Tesla Gigafactory expansions in 2018 and 2019 for increased model 3 production

Panasonic will increase the battery production at the Gigafactory by 30% to support increased production of the Tesla Model 3.

Panasonic will add 3 production lines by the end of 2018. This will bring the number of production lines to 1s. The production capacity will be 35 GWh per year and meet Tesla’s production goal of consistently building 5,000 Model 3 per week.

Tesla plans to have sustained production rate of 10,000 Model 3 per week by the middle of 2019. This will mean more upgrades and expansions for Gigafactory 1 will be made.

12 thoughts on “Tesla Gigafactory expansions in 2018 and 2019 for increased model 3 production”

  1. Tesla electric semis will do the work just as efficiently and have other side benefits for tesla. The solar panels are already being set up on the roof.

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  2. Panasonic is not likely to cut corners in battery production. You can’t expect anybody to believe a source only you know. Tom is absolutely right to question it.

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  3. Anonymous for you, perhaps. I know the guy, I’m just not going to mention his name, because, who knows, he might decide to keep working there, and some companies do regular searches for their employees’ names.

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  4. You have a point. Rail definitely can slash transportation costs … provided that “the load” doesn’t need to be broken up too many times along it way from factory to customer. But it does also introduce another whole level of materials handling. More special equipment and smarmy rail union workers to add overhead to the otherwise cost effective service.

    The roof-top not being paved in solar panels is something of a mystery. Since GigaFactories are visible from drones and overflights (think News helicopters), I’d kind have thought that Tesla would at LEAST have paved the roof with solar panels … perhaps in the iconic form of their TESLA logo.

    However, being “out in the desert”, its also the case that they have PLENTY of desert land to invest with solar panels, if they really want to. Could be a few miles away even… electricity travels quite efficiently over distances of a few miles at “in-a-city” tensions. 60 kV is good. Transforms down to 12 kV quite readily in substation-sized string-of-pearls loading schemes. Might as well put the cells where they’ll least be likely to be disturbed, covered in roadway dusts, all that.

    [b]Goat[/b]Guy

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  5. Tesla will end up like pretty much any “startup” auto manufacturer. The “big boys” will use their power and $$$ in DC, to roadblock them at every turn. That, and the ambitious plans of Musk, were too pie in the sky.

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  6. ” Based on his stories, they’ve taken some ugly shortcuts in scaling up production, which are pretty much certain to bite them on the reliability side of things. ” Uhuh.

    Anonymous FUD with no evidence is still just FUD. They have taken no shortcuts which have hurt reliability to any evidence yet, and anonymous trolls have been saying such things for a long time.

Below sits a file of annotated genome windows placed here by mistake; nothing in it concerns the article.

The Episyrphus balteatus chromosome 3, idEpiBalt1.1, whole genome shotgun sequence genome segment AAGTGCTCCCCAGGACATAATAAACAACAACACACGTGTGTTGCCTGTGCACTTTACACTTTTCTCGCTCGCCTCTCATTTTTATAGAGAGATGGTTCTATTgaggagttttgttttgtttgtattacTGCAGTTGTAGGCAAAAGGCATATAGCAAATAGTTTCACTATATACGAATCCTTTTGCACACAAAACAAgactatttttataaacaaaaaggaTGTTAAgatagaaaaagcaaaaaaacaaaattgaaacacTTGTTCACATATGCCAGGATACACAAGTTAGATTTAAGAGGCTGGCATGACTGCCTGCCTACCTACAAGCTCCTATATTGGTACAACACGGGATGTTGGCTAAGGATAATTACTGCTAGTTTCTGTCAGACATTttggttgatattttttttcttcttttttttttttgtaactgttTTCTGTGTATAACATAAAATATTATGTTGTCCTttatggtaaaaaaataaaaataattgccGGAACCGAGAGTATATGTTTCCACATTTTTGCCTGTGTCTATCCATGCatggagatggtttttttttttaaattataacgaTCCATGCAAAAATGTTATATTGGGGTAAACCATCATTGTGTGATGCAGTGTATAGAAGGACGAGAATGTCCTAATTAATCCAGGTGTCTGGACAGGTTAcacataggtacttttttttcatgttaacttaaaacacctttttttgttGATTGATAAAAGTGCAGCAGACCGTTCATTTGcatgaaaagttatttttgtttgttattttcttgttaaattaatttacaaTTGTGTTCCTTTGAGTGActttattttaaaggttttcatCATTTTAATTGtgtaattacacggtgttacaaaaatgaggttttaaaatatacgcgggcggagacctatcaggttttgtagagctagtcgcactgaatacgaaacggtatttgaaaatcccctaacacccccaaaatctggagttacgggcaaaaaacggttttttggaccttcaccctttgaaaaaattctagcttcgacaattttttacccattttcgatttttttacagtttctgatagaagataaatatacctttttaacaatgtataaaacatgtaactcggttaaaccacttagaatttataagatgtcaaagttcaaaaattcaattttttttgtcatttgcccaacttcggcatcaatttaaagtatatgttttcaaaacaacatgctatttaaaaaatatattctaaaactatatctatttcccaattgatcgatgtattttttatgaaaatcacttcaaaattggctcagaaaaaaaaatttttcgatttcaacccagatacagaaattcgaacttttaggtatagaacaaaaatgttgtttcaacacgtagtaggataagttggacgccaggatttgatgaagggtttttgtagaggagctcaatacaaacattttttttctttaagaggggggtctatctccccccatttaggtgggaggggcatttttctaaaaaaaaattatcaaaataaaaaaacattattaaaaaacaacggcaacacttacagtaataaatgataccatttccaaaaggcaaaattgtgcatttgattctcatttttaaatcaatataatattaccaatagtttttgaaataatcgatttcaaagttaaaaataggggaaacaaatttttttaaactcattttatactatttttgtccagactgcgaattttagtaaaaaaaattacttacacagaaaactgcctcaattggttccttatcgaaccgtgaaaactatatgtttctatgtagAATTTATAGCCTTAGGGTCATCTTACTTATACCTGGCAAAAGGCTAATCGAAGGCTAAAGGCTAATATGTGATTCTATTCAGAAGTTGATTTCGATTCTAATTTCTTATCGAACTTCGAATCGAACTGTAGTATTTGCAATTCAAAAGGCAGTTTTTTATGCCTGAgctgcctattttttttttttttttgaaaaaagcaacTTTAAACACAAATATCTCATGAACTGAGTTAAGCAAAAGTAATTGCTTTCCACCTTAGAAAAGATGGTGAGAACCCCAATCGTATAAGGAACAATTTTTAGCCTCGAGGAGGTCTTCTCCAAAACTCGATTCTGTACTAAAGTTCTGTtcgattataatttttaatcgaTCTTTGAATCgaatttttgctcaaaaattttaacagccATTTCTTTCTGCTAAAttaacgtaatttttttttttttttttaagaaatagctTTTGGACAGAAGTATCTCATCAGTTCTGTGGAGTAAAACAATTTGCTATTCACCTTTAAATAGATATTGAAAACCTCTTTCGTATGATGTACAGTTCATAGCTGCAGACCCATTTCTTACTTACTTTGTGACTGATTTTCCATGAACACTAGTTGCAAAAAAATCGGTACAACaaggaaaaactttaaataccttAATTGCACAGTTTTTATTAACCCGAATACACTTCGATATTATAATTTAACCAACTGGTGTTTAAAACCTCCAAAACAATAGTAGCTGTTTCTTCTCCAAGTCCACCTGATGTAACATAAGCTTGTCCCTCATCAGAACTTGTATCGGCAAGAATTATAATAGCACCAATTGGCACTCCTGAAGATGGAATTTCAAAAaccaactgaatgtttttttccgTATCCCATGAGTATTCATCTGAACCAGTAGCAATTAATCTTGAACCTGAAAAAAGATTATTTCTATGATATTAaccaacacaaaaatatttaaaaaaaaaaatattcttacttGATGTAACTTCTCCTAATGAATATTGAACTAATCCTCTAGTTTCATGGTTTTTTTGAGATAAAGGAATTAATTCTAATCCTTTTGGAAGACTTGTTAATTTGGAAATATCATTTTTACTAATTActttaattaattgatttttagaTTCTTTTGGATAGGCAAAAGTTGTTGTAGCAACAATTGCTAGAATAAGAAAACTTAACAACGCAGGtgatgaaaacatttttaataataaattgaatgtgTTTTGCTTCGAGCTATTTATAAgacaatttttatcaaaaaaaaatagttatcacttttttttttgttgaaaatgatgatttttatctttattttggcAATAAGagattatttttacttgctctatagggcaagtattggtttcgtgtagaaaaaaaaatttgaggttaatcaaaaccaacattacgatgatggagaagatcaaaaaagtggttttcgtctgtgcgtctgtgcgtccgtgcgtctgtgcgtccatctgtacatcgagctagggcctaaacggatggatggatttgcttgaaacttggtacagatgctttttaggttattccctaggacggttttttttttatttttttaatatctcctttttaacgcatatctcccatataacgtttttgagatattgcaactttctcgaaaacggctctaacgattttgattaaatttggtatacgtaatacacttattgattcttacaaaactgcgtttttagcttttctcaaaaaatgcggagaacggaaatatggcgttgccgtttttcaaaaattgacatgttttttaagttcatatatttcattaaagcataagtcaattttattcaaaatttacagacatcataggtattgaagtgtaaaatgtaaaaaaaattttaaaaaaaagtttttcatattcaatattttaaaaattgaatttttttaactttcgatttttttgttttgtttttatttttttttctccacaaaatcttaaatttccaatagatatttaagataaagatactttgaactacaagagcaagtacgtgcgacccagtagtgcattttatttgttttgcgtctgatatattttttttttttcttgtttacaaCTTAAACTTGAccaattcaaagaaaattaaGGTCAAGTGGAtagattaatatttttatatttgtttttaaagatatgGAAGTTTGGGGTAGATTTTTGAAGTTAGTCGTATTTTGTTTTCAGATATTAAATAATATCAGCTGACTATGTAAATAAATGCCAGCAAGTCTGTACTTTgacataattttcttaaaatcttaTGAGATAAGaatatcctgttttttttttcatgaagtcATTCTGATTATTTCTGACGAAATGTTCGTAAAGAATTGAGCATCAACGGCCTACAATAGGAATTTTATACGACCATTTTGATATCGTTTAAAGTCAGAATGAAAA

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  7. I’m a tooling engineer in the deep draw stamping industry; The exact technology used to make battery cases.

    As it happens, I’ve got a friend who’s working production at the Tesla Gigafactory. If he hasn’t quit in disgust yet; He was talking about returning to work here again, at a substantial pay cut, he’s finding working there so unpleasant. (Albeit remunerative!)

    Based on his stories, they’ve taken some ugly shortcuts in scaling up production, which are pretty much certain to bite them on the reliability side of things. Either reliability of production, or reliability of parts, depending on their QC. (Likely both, as our head of QC says, “You can’t inspect quality in.” The key to quality parts is tuning your process so you don’t produce bad parts in the first place, inspection just keeps it tuned in, “capable”.)

    Multiple presses making a given component, and each tool is slightly different… Now, I would never say that tools have to be identical to make the same part, that’s not true; There are a lot of ways to skin a cat. But sooner or later somebody is going to put die five from tool A into tool B by mistake… Which is why you take care not to do things that way, unless you’re in too big of a hurry to do things right.

    What I’m hearing does not sound good, in short.

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  8. Dear Brian… I’m going to make a gentle request: when talking about batteries — especially for vehicular or domestic storage use — instead of talking about [i]gigawatt hours[/i] of production, why not normalize that to the same tridecimal units used by the individual composed batteries?

    35,000,000 kWh ≡ 35 GWh.

    Almost any engineer or STEM person ought to be glibly comfortable doing that conversion in their head of course. But how many of this site’s readers aren’t as well learned? I’d imagine quite a few. Moreover, by normalizing the units to the same tridecimal scale, it then becomes transparent to make other equivalences.

    35,000,000 kWh × 3.5 miles per kWh → 122,000,000 miles of road range! … or …
    35,000,000 kWh ÷ 90 kWh (Model S) → 390,000 Model S batteries … or …
    35,000,000 kWh ÷ 50 kWh (Model 3 base) → 700,000 Model 3 batteries. 210 mile range, ea.

    Also, once down-converted to kWh, it gives the average person who is more of a home-owner contemplating a big Solar Panel array for their roof AND a “power-wall” from Tesla … an idea of just how much capacity the expanded gigafactory line would be adding.

    Just saying,
    [b]Goat[/b]Guy

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